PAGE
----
Q: I work for my state government as a first-responder, interacting daily with unmasked members of the public who would cough on me while showing symptoms. Despite having a flu shot and being extremely careful about COVID-19 prevention at home, in April I came down with severe flu-like symptoms. I tested negative for the novel coronavirus a couple days after my symptoms appeared and later tested negative for coronavirus antibodies. My physician said I was likely a false negative.

My symptoms have gotten worse and are typical of what is being reported for COVID-19 “long-haulers” — recurring fever, debilitating fatigue, inability to concentrate, headache, dizziness, body aches and more. I’m being evaluated for chronic fatigue syndrome, but my doctor and other specialists I have seen are convinced that my condition is a direct result of the unidentified viral infection earlier in the year.

My employer has granted me short-term disability. When it runs out, I will be placed on long-term disability at 60% of my current salary. My employment will be terminated, and I will have to join my spouse’s health insurance plan.

I realize I’m fortunate compared to those without access to benefits or insurance. But this illness is devastating enough without the stress of potentially losing my career of 15+ years. If I was exposed to the coronavirus at work and it is the cause of my debilitating illness, are there other routes I should explore, such as workers’ compensation? How problematic is it that I never actually tested positive? What can I do to retain my job or financial security when I finally recover?

A: Two red-hot ironies that sum up the American condition:

1. You have dedicated years of your life to performing a job that may have derailed your career and life as you know it — and yet one of your main concerns is staying gainfully employed.

2. Despite devastating illness, you consider yourself lucky to have access to financial support and health-care coverage thanks to your employment and your marital status.

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I’m not criticizing you, by any means. I’m lamenting a state of existence that demands so much yet compels people to feel grateful for so little.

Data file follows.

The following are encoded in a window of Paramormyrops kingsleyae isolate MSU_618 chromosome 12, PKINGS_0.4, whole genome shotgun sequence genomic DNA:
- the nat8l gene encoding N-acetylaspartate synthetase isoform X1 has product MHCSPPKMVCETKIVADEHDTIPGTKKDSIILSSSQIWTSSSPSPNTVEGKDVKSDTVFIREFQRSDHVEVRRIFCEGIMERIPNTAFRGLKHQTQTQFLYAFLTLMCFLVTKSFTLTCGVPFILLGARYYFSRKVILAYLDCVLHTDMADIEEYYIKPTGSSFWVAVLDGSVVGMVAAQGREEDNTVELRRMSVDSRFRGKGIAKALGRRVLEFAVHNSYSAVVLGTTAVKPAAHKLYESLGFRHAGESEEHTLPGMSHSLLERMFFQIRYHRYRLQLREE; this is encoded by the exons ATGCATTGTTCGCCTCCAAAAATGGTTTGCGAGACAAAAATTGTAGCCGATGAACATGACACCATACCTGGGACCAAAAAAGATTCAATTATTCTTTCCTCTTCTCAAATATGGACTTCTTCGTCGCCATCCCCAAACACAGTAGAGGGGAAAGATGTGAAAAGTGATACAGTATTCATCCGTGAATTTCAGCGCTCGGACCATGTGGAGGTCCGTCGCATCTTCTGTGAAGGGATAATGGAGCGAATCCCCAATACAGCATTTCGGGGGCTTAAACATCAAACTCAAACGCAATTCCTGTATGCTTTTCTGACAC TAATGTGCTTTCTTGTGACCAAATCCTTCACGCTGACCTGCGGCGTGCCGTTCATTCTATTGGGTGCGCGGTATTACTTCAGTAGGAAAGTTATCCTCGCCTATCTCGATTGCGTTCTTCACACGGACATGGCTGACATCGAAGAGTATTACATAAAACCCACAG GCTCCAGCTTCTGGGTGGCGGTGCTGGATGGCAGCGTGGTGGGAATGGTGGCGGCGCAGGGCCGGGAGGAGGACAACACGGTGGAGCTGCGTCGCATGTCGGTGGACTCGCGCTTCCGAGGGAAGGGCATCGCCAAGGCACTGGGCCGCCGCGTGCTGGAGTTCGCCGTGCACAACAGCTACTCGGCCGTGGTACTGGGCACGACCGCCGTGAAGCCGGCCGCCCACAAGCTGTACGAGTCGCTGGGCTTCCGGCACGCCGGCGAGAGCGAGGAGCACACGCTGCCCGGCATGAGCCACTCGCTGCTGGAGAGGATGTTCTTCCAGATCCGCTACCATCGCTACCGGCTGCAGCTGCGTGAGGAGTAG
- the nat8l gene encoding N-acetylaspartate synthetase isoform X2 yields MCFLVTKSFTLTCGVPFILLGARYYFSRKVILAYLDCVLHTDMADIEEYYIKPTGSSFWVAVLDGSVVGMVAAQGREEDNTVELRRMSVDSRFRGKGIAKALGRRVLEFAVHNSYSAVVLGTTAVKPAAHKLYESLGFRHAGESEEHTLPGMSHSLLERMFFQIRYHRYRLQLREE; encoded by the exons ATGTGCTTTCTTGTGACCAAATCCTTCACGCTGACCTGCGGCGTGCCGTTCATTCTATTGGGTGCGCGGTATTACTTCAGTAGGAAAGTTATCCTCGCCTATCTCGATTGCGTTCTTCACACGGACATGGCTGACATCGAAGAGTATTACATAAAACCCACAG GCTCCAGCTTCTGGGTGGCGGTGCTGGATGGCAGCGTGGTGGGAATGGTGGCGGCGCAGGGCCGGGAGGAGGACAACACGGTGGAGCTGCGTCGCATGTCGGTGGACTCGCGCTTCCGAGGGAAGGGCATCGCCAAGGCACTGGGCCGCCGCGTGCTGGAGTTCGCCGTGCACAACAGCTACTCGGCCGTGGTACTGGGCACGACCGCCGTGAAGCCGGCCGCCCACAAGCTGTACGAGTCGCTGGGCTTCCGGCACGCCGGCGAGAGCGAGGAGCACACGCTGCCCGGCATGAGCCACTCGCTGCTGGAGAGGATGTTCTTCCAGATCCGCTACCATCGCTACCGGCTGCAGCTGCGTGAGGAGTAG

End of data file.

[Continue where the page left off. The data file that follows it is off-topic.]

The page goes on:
Elaine Weiss, lead policy analyst for income security and a specialist on workers’ compensation at the National Academy of Social Insurance, sees your story as an example of “why working in this country … for so many people is so precarious.” The coronavirus pandemic has illuminated just how “worker protection systems are inadequate,” says Weiss, and how vulnerable we all are.

Workers’ compensation is designed to provide no-fault support for people injured or sickened because of their work. But aside from known occupational diseases, such as black lung in miners, it’s generally difficult to claim workers’ comp for illness. As Weiss and other NASI colleagues discuss in a recent report, COVID-19 in particular is hard to pin down as job-related because it’s highly contagious, common outside the workplace, and has a long latency period. But some categories of workers have a clear and disproportionate risk of exposure through their jobs.

For this reason, some states have begun lowering the burden of proof for certain categories of workers diagnosed with coronavirus so they can qualify for workers’ comp. These presumptions vary widely by state; some cover only front-line health-care professionals, while others include educators, warehouse workers, retail employees, meatpackers and other vulnerable groups. Of course, the NASI report notes, the more people these policies cover, the higher the burden on state systems.

Unfortunately, these presumptions generally require a confirmed novel coronavirus diagnosis, which you don’t have. Even if you did, says Weiss, you would have a hard time qualifying for workers’ compensation unless your state of employment has adopted a COVID-19 presumption that covers workers in your category.

Still, says Weiss, a workers’ compensation lawyer “might not be a bad place to start.” Often you can get a low- or no-cost consultation to determine whether you have a case worth pursuing. And that lawyer may be able to direct you to other legal resources and specialists who can help you build your case for returning to work with accommodations (if that’s possible) or for securing and protecting your long-term disability benefits. Outside of consulting a lawyer, Weiss recommends checking out the Job Accommodation Network (askjan.org), the National Employment Law Project (nelp.org), and your state’s disability services agency website.

And, of course, stay involved with your doctors — not only so they can document your eligibility for job accommodations or benefits, but also because right now, your health should be your top priority.

Karla L. Miller offers advice on surviving the ups and downs of the modern workplace. (Courtesy of The Washington Post)
Karla L. Miller offers advice on surviving the ups and downs of the modern workplace. (Courtesy of The Washington Post)